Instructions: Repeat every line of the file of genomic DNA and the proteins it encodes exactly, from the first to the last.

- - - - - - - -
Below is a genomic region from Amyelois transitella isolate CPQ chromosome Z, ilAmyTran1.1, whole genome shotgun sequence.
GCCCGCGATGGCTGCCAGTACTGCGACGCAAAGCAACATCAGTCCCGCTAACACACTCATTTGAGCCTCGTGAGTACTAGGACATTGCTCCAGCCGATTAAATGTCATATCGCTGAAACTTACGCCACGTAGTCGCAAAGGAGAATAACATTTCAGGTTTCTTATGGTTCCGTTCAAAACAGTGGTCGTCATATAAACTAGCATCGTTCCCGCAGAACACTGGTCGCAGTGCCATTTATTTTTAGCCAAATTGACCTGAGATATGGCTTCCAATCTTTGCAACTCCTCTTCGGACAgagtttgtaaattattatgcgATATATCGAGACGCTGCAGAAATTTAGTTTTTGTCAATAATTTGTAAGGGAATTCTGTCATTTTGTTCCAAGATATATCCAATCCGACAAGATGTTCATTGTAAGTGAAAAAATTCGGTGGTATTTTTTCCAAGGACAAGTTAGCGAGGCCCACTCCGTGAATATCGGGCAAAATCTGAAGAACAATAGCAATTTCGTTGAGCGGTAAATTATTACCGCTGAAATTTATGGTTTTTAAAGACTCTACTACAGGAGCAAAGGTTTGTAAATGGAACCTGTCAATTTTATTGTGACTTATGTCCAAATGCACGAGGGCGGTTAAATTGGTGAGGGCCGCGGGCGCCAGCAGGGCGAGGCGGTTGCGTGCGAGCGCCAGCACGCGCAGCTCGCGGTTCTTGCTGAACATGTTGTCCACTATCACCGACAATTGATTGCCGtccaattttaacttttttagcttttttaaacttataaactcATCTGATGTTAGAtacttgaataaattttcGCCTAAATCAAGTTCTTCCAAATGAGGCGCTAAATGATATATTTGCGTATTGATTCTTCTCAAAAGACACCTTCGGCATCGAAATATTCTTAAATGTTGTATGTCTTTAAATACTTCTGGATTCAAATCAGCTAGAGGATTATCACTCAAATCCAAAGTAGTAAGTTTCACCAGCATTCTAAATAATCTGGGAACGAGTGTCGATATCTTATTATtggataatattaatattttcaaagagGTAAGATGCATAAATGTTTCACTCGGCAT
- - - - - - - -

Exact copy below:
Below is a genomic region from Amyelois transitella isolate CPQ chromosome Z, ilAmyTran1.1, whole genome shotgun sequence.
GCCCGCGATGGCTGCCAGTACTGCGACGCAAAGCAACATCAGTCCCGCTAACACACTCATTTGAGCCTCGTGAGTACTAGGACATTGCTCCAGCCGATTAAATGTCATATCGCTGAAACTTACGCCACGTAGTCGCAAAGGAGAATAACATTTCAGGTTTCTTATGGTTCCGTTCAAAACAGTGGTCGTCATATAAACTAGCATCGTTCCCGCAGAACACTGGTCGCAGTGCCATTTATTTTTAGCCAAATTGACCTGAGATATGGCTTCCAATCTTTGCAACTCCTCTTCGGACAgagtttgtaaattattatgcgATATATCGAGACGCTGCAGAAATTTAGTTTTTGTCAATAATTTGTAAGGGAATTCTGTCATTTTGTTCCAAGATATATCCAATCCGACAAGATGTTCATTGTAAGTGAAAAAATTCGGTGGTATTTTTTCCAAGGACAAGTTAGCGAGGCCCACTCCGTGAATATCGGGCAAAATCTGAAGAACAATAGCAATTTCGTTGAGCGGTAAATTATTACCGCTGAAATTTATGGTTTTTAAAGACTCTACTACAGGAGCAAAGGTTTGTAAATGGAACCTGTCAATTTTATTGTGACTTATGTCCAAATGCACGAGGGCGGTTAAATTGGTGAGGGCCGCGGGCGCCAGCAGGGCGAGGCGGTTGCGTGCGAGCGCCAGCACGCGCAGCTCGCGGTTCTTGCTGAACATGTTGTCCACTATCACCGACAATTGATTGCCGtccaattttaacttttttagcttttttaaacttataaactcATCTGATGTTAGAtacttgaataaattttcGCCTAAATCAAGTTCTTCCAAATGAGGCGCTAAATGATATATTTGCGTATTGATTCTTCTCAAAAGACACCTTCGGCATCGAAATATTCTTAAATGTTGTATGTCTTTAAATACTTCTGGATTCAAATCAGCTAGAGGATTATCACTCAAATCCAAAGTAGTAAGTTTCACCAGCATTCTAAATAATCTGGGAACGAGTGTCGATATCTTATTATtggataatattaatattttcaaagagGTAAGATGCATAAATGTTTCACTCGGCAT